11 and 15 to 19 March 2019
This blog post is dedicated to our friend, Richard, whose love of all things Star Wars verges on obsession and who inspired us to go looking for droids.
Tunisia’s other worldly vistas has long made it a draw for movie makers and we made it our mission to visit some of its most famous film sets.
We didn’t have to go very far to find our first location. In fact it had been the first landmark we had seen on our approach to Monastir and just a five minute walk from the boat.
In 1975 the Ribat was used in the filming of Franco Zeffirelli’s controversial yet epic television series Jesus of Nazareth. The same sets were reused a few years later for Monty Python’s Life of Brian, the satirical (some say blasphemous) biography of Brian of Nazareth, more naughty boy than Messiah.
There was evidence that the building continues to be used for filming with a set and props under construction as we visited. Vans and generators and wires soon also appeared. A trip to the barbers taught us that they are filming a Turkish historical drama.
Hiring a car enabled us to explore some more far flung film locations and we drove nearly 600km south towards the Sahara desert.
Basing ourselves in the oasis town of Tozeur with its intricate brick designs meant we were within easy reach of locations to a number of Hollywood blockbusters.
The Chott el Gharsa desert was the location for The English Patient and the specially built tarmac road into it is named the Saul Zaentz Imperial Highway after the film’s producer. Sand ploughs ensure it isn’t reclaimed by the dunes and it is important to heed the camel crossing warning signs. They definitely have the right of way.
Apparently the dunes doubled as the desert camp of Ralph Fiennes’ Count Almasy in the film although as neither of us has seen the film, and frankly it’s hard to tell one sand dune from another, we cannot verify this. Sitting on top of the dunes, however, looking out to Algeria over nothing but sand was a very peaceful experience and one that made us feel about the size of a grain of sand in that enormous, empty landscape.
Beneath the sand dunes sits a much less natural and intergalactic scene – a small village of fibreglass houses built for the filming of Star Wars Episode I: The Phantom Menace in the mid 1990s. This is Mos Espa spaceport on the planet of Tatooine, home to young Anakin Skywalker before the Dark Side got him, and it is probably the only reason the road remains maintained to this isolated spot and the dunes have not been allowed to engulf it. Star Wars tourism is big business in these parts.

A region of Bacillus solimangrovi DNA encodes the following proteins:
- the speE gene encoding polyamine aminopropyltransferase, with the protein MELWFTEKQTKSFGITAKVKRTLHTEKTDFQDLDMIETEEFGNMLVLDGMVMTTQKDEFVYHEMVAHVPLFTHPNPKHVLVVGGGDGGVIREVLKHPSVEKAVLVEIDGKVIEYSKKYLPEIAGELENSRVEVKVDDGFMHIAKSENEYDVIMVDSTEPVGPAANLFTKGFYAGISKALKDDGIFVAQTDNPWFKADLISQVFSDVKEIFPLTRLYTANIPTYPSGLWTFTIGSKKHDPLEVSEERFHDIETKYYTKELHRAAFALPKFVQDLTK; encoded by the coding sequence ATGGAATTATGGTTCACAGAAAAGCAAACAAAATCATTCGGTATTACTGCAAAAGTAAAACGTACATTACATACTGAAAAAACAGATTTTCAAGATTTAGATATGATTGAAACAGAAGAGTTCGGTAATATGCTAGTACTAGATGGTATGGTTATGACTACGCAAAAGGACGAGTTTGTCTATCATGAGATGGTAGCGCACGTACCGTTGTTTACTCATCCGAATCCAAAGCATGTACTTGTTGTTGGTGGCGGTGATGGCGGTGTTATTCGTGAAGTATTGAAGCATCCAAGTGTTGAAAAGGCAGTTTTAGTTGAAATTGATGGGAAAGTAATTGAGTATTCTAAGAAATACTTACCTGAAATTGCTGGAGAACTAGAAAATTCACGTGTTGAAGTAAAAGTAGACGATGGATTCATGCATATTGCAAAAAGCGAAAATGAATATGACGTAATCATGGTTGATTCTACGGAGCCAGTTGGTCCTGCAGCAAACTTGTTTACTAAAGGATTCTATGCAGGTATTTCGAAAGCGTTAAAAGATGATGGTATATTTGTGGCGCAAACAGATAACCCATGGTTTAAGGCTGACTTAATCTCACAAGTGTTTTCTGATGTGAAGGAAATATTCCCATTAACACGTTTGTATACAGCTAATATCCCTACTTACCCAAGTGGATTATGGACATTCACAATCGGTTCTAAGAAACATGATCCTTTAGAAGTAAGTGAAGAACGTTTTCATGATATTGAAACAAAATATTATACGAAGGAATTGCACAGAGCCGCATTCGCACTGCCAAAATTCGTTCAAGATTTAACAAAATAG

A few information boards pointed out scenes filmed at the set. Whilst Liam Neeson’s acting can sometimes be described as laughable we are not sure Nathalie (sic) Portman deserves the title comedian!
As only exterior scenes were shot here the inside of the buildings were skeletons
and we did not find the droids we were looking for. Just some children on space hoppers. The nearest we got to a wookie was this fluffy camel!
Enterprising locals cash in on the sci fi geeks with all manner of tourist tat on sale on the approach including “genuine” Tatooine sand and rock.
Another short drive from our base in Tozeur was the Sidi Bouhel gorge or, to Star Wars fans, the Juntland Wastes of the original 1977 film, Star Wars Episode IV: A New Hope. It is, for those less acquainted with the film than Richard (who identified it immediately from a photo we sent) the place where Luke Skywalker first meets Obi-Wan Kenobi.
The sandstone gorge is a spectacular 200 feet deep scar in an otherwise flat landscape and is even known locally as Star Wars canyon. It was, however, also used as a location for 1981’s Raiders of the Lost Ark and later again for The English Patient.
Whilst we saw no signs of Jedis nor Stormtroppers, no action hero archeologists or badly burned war hero, we did bump into this colourful, noisy wedding party making their way up to the mosque.
With views like these it is no wonder that George Lucas was first drawn to Chott El Jerid, Tunisia’s largest salt lake, to represent Luke Skywalker’s home planet of Tatooine (named after the real life town of Tataouine just a little further south). Our drive back north to Pintail took us across its Mars like surface for about an hour. The causeway that intersects the waterless lake and the apparatus of the salt production that still goes on were the only interruptions in a view that seemed indeed from a galaxy far, far away…